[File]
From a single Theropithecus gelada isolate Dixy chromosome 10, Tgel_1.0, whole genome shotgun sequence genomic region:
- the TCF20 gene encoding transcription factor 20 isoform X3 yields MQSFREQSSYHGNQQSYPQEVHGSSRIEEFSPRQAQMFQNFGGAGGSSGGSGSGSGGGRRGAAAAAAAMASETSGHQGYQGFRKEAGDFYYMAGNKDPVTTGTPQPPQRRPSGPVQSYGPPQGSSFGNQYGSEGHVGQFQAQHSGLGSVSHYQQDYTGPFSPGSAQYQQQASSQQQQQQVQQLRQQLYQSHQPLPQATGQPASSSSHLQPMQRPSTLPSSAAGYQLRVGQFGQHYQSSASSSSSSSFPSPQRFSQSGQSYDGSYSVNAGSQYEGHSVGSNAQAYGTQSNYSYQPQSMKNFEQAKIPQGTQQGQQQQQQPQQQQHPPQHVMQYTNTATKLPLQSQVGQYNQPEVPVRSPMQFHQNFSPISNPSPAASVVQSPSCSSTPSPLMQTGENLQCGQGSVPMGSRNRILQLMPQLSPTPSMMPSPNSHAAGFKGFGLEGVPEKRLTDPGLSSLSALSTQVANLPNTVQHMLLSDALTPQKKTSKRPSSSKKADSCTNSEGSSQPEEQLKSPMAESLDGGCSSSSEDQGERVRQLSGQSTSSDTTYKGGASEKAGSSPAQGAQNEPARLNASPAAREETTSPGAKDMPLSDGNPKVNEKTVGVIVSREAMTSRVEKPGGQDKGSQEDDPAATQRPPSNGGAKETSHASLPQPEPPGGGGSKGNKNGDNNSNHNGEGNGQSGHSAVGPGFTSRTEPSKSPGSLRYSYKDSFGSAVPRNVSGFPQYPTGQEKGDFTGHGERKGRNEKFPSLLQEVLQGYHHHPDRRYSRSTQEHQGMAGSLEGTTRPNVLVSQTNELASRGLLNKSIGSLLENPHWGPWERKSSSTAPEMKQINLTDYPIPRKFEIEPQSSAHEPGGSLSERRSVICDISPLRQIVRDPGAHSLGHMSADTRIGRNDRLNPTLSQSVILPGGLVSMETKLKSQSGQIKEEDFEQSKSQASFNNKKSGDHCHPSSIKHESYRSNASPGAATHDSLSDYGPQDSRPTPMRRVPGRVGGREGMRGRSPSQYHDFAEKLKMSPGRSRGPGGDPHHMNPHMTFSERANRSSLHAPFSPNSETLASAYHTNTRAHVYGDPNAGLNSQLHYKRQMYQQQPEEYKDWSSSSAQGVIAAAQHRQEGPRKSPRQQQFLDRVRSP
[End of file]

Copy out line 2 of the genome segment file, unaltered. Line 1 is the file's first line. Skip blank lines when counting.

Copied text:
- the TCF20 gene encoding transcription factor 20 isoform X3 yields MQSFREQSSYHGNQQSYPQEVHGSSRIEEFSPRQAQMFQNFGGAGGSSGGSGSGSGGGRRGAAAAAAAMASETSGHQGYQGFRKEAGDFYYMAGNKDPVTTGTPQPPQRRPSGPVQSYGPPQGSSFGNQYGSEGHVGQFQAQHSGLGSVSHYQQDYTGPFSPGSAQYQQQASSQQQQQQVQQLRQQLYQSHQPLPQATGQPASSSSHLQPMQRPSTLPSSAAGYQLRVGQFGQHYQSSASSSSSSSFPSPQRFSQSGQSYDGSYSVNAGSQYEGHSVGSNAQAYGTQSNYSYQPQSMKNFEQAKIPQGTQQGQQQQQQPQQQQHPPQHVMQYTNTATKLPLQSQVGQYNQPEVPVRSPMQFHQNFSPISNPSPAASVVQSPSCSSTPSPLMQTGENLQCGQGSVPMGSRNRILQLMPQLSPTPSMMPSPNSHAAGFKGFGLEGVPEKRLTDPGLSSLSALSTQVANLPNTVQHMLLSDALTPQKKTSKRPSSSKKADSCTNSEGSSQPEEQLKSPMAESLDGGCSSSSEDQGERVRQLSGQSTSSDTTYKGGASEKAGSSPAQGAQNEPARLNASPAAREETTSPGAKDMPLSDGNPKVNEKTVGVIVSREAMTSRVEKPGGQDKGSQEDDPAATQRPPSNGGAKETSHASLPQPEPPGGGGSKGNKNGDNNSNHNGEGNGQSGHSAVGPGFTSRTEPSKSPGSLRYSYKDSFGSAVPRNVSGFPQYPTGQEKGDFTGHGERKGRNEKFPSLLQEVLQGYHHHPDRRYSRSTQEHQGMAGSLEGTTRPNVLVSQTNELASRGLLNKSIGSLLENPHWGPWERKSSSTAPEMKQINLTDYPIPRKFEIEPQSSAHEPGGSLSERRSVICDISPLRQIVRDPGAHSLGHMSADTRIGRNDRLNPTLSQSVILPGGLVSMETKLKSQSGQIKEEDFEQSKSQASFNNKKSGDHCHPSSIKHESYRSNASPGAATHDSLSDYGPQDSRPTPMRRVPGRVGGREGMRGRSPSQYHDFAEKLKMSPGRSRGPGGDPHHMNPHMTFSERANRSSLHAPFSPNSETLASAYHTNTRAHVYGDPNAGLNSQLHYKRQMYQQQPEEYKDWSSSSAQGVIAAAQHRQEGPRKSPRQQQFLDRVRSP